All good wishes, Julie R-J.    

(Ex-Cambridgeshire - now West Cumbria.)

We walked the avenue up to The Mansion House.

For a small fee we could have taken the Road Train, but then the dogs wouldn't have had so much exercise.

We pass on visiting many of the other features of the park and instead we headed across towards the Upper Lake

where a delightful fountain adds to the attraction of this woodland setting.

If you go down to the woods today . . .
. . . you're sure of a big surprise !

Someone has been busy decorating the woodland with simple yet playful artwork.

There was a hint of it on the way out, but this lower path takes you alongside the Fairy Village and a Pirate's Den.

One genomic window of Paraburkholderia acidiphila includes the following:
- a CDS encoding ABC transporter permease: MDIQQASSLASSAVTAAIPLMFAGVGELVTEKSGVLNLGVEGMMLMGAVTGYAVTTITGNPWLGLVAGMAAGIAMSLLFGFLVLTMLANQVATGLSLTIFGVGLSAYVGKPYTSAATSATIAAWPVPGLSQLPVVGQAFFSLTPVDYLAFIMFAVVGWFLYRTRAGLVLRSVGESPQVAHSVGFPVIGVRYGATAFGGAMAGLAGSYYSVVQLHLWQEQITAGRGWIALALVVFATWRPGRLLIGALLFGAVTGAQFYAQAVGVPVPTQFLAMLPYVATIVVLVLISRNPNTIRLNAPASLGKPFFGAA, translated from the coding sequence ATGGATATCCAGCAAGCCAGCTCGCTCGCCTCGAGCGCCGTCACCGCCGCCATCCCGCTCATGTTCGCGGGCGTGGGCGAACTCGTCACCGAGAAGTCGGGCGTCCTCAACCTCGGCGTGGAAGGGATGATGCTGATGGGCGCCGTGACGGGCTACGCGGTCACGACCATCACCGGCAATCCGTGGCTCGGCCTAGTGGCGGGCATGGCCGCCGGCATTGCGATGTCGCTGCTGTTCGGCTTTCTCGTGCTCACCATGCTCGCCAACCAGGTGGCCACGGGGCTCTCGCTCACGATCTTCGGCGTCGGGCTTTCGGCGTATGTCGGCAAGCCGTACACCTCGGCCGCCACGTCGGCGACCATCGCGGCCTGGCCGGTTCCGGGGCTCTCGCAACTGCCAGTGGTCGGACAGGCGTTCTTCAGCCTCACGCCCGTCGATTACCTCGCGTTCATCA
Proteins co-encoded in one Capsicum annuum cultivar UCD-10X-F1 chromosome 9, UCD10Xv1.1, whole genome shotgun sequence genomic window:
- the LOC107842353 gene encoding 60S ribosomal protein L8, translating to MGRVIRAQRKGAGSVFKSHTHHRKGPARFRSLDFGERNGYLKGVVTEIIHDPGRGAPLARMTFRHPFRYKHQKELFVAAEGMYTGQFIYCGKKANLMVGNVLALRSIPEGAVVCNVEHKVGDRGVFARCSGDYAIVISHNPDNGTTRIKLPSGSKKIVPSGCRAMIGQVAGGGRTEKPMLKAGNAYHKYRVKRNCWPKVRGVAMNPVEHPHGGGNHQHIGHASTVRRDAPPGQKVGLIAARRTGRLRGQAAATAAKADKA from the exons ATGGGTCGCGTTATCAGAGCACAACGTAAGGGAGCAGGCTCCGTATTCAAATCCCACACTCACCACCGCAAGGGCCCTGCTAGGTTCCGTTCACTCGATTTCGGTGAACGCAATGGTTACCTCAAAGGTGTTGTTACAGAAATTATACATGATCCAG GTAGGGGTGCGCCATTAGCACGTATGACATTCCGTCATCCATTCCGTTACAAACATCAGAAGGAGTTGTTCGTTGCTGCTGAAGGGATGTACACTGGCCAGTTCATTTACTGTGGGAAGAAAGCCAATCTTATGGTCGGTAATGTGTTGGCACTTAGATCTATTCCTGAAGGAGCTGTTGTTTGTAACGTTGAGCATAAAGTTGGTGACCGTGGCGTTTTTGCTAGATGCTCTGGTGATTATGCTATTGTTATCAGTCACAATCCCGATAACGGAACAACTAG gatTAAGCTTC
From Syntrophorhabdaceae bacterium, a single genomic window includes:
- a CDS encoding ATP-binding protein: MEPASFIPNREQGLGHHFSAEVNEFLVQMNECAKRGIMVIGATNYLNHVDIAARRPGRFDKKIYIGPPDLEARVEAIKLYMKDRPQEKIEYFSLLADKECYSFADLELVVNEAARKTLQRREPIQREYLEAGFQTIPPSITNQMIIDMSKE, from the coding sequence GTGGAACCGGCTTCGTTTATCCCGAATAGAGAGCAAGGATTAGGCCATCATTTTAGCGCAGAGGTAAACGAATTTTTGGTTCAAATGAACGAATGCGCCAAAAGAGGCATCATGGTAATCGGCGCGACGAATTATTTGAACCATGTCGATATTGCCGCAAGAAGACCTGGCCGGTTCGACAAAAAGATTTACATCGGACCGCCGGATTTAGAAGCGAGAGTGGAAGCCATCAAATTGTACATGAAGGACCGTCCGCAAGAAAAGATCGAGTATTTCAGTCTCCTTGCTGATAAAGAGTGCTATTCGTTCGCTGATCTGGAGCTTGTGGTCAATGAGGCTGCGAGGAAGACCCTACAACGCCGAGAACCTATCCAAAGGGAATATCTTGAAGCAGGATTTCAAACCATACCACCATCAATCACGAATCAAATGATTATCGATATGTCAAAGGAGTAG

Enter at your peril !
The Lego pirates might creep up on you unexpectedly.
. . . and add your skull to one they made earlier !
All is revealed . . .

The Fairy King has added enjoyment to the world it seems.

- - - o o o - - -

In the evening Loes had booked a meal out at the Scotts Arms in Sicklinghall near Harewood

but the mist descended once again and it was a slow journey getting there on the smaller roads of Wharfdale.

Inside however it was warm and welcoming.

Dinner for two posh people . . .
. . . they scrub up nicely when they try !

To share food photos on the internet draws people together.

On Valentine's night the 'meals for two menu' draws couples together too.

After you with the carrot stick and baked Camembert starters.

- - - o o o - - -

Technical note: Pictures taken with my Panasonic Lumix Gx8 Camera.

Resized in Photoshop, and built up on a Dreamweaver web builder.

This site best viewed with . . . a meal for two on Valentine's Night.

Go to Home Page . . . © RmH . . . Email me here

Previous walk - 13th February - Harewood to see The Birds

A previous time up here - First time into Leeds so no photos of Roundhay.

Next walk - 19th February - Mellbreak with The Mob